Food safety and hygiene experts say the next generation of Australian diners may find it hard to follow a strict diet but may be able to indulge in an indulgent meal.
A survey of 1,000 adults and 2,000 children aged four to 17 conducted by the University of Queensland found more than half of the adults who responded said they would eat at least one dessert in a meal and about a third said they might eat more than one.
The study, which surveyed 2,400 adults in Australia, was carried out by Ipsos Media Group between November and December.
“It’s not a simple choice to make between eating sweets and sweets foods but the vast majority of the people surveyed say they might choose sweets and desserts over other meals,” Ipsos principal researcher Dr Julie Keesmaat said.
Ms KeesMAat said many parents were worried about children not following a strict eating plan. “
People who say they are looking for a more indulgent way to eat and they want to have something that isn’t sugar and carbs, that’s the choice.”
Ms KeesMAat said many parents were worried about children not following a strict eating plan.
“Many parents will say that it’s hard to be strict about what they eat,” she said.
But, she said, there was a lot more food out there than many parents realise.
“I think that parents need to make sure they understand that a lot of kids who are eating these kinds of foods have a diet that is quite restrictive,” she told ABC News Breakfast.
“And there are a lot different flavours that kids eat that they might want to avoid, so it’s important that parents do their homework and make sure that they understand what the foods are, what they are putting in their diet.”
The survey also found more people were worried they might not eat enough fruit and vegetables and that their kids might eat too much fruit and sweets.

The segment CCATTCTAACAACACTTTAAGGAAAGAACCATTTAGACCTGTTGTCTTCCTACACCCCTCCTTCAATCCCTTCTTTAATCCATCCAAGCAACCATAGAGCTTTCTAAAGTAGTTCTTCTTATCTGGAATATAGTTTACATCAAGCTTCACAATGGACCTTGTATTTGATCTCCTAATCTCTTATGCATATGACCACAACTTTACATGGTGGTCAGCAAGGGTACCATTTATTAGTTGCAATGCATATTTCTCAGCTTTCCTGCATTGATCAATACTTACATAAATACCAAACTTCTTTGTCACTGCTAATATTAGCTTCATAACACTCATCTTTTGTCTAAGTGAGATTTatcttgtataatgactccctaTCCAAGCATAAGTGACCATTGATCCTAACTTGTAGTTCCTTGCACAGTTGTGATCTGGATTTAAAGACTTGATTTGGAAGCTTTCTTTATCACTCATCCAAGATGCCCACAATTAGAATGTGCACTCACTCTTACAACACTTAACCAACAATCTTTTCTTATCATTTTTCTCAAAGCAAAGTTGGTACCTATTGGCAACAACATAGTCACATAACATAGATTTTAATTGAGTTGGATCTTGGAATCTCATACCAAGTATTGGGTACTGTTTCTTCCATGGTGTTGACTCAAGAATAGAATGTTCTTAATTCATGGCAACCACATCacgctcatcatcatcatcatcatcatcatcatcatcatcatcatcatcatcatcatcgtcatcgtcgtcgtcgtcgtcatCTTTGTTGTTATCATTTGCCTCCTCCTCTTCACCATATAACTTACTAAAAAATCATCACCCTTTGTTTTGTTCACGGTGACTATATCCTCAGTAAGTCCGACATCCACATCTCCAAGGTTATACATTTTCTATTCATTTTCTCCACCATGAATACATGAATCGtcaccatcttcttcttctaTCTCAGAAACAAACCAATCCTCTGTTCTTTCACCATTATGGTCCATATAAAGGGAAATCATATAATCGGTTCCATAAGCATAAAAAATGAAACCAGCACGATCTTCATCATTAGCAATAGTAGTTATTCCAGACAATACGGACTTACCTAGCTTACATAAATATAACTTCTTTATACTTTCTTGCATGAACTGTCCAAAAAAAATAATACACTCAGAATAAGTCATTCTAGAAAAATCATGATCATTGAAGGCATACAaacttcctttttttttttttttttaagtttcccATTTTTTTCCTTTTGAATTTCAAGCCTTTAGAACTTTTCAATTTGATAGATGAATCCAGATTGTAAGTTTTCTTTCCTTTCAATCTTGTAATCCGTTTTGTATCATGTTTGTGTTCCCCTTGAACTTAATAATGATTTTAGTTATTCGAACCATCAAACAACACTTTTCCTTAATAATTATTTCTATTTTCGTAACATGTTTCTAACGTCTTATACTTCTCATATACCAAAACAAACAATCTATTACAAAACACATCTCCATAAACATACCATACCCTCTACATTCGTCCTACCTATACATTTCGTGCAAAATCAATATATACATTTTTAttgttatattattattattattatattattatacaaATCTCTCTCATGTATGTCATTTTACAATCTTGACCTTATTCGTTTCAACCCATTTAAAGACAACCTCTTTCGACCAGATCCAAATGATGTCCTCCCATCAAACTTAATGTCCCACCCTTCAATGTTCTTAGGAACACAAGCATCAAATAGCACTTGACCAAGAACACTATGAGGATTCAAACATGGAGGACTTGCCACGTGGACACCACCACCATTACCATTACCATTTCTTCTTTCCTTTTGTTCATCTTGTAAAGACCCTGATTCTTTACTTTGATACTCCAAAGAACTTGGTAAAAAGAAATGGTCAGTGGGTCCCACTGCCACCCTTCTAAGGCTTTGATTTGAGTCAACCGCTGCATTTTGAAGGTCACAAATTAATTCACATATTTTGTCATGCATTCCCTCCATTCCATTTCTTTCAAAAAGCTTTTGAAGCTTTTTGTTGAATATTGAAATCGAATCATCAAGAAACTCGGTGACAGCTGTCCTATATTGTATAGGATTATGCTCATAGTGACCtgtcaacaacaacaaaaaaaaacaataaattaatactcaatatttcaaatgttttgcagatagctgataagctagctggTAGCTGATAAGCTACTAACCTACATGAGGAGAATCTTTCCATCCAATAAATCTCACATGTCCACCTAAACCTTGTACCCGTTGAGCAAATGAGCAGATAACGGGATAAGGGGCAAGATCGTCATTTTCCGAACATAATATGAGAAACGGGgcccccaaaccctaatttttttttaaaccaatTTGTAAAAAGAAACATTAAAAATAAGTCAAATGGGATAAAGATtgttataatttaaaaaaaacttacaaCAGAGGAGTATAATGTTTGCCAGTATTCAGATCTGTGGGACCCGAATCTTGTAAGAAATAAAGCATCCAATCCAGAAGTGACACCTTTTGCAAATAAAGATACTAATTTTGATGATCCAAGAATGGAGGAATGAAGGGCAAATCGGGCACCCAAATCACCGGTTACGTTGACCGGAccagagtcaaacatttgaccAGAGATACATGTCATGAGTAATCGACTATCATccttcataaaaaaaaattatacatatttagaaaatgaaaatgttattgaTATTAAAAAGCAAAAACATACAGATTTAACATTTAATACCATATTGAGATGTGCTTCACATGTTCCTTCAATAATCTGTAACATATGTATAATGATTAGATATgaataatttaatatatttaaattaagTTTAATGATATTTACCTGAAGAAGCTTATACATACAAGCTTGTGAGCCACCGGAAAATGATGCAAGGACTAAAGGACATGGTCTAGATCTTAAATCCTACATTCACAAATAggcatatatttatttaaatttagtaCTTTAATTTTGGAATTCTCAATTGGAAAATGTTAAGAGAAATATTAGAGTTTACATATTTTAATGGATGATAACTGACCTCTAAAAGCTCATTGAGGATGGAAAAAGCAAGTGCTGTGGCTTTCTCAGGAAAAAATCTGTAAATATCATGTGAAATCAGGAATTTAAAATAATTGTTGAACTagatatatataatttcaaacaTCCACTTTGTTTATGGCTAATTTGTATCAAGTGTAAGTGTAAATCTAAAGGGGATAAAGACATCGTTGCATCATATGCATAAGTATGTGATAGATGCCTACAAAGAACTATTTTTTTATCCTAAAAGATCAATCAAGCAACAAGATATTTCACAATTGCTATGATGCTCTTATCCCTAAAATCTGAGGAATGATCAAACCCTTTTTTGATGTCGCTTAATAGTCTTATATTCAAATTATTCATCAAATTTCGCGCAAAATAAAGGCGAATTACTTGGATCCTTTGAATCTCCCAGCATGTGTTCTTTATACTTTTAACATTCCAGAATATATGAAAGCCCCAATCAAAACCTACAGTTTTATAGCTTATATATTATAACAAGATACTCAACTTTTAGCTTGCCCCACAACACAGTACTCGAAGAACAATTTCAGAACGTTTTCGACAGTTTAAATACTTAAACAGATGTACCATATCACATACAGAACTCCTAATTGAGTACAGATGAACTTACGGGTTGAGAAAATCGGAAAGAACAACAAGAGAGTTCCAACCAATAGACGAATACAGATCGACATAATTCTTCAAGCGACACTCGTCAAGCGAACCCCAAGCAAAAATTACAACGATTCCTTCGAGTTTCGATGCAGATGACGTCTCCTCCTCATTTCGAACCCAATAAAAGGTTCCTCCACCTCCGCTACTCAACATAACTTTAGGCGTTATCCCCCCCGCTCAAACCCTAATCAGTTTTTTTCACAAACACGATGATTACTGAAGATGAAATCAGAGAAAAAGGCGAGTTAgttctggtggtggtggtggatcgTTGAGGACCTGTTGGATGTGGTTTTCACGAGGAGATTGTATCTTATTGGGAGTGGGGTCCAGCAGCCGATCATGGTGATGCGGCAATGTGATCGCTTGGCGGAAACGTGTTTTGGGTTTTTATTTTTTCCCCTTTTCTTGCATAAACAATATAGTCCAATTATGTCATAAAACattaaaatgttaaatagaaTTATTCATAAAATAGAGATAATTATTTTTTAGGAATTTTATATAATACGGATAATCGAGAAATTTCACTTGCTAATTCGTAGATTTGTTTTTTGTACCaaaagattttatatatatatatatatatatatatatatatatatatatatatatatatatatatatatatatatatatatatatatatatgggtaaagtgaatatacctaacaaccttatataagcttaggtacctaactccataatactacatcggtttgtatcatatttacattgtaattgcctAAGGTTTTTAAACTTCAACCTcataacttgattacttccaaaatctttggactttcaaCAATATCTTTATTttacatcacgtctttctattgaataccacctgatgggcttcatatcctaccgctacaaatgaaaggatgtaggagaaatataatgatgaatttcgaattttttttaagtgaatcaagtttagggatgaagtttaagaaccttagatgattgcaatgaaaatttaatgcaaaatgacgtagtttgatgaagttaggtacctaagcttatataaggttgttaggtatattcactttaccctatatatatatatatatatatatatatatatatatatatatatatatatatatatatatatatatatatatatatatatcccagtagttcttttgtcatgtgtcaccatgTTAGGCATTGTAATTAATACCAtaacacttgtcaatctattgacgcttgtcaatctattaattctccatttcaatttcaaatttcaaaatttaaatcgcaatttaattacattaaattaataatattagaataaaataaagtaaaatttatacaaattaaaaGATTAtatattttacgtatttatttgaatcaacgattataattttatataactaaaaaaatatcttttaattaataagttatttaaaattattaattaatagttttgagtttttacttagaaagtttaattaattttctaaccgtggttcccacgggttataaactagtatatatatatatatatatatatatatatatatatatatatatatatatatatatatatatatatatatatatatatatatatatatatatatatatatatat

But the majority of those who answered were satisfied with their diet.
“A lot of children don’t want to get into dessert but they do want a different way of eating and we know from the research that people like to eat sweets and sweet treats and they don’t like eating too much carbohydrates,” Ms Kuesaat said, adding that children could also be tempted to eat too many fruit and veg in a short time.
“There’s been research that shows kids can eat a lot but we also know that they need to be aware that eating sweets can make them overeat and we think there are plenty of ways to get that balance right,” she added.
Ms Kewsmaat hopes the research will lead to better advice for parents, parents groups and school nutritionists.
The Australian Institute of Sport and Physical Education (AISPE) has also issued advice on how to make the most of the food they have at home.
The institute’s Dr Tim Brown said children’s interests were inextricably linked to their diet, with many looking for something different to their usual dinner.
“We know that kids have an incredible appetite and they crave something different and they are keen to try new things,” Dr Brown said.
He said it was important parents were aware of the foods kids were looking for and be aware of what they might be eating.
“Parents and school-age children should be able, at the very least, to pick up a little bit of what’s in front of them and put it in their mouth so they don`t have to think about it,” he said.
The University of Melbourne food safety officer Dr Sarah Tulloch said the latest study was important because it showed children are eating what they like.
“In terms of food safety, this is the best that we have seen so far,” she explained.
“They are looking at what they can eat and that will tell us what to do with that, so they can get on with their lives.”
Dr Tulloche said she would encourage parents to try and get their children to eat more fruit and veggies and to limit their sugar intake.
“This is good for kids to learn how to get through their lunch break,” she advised.
“You can have a fruit and vegetable, you can have an apple, a banana, a cucumber, a pear or a pear and an orange or a lemon.”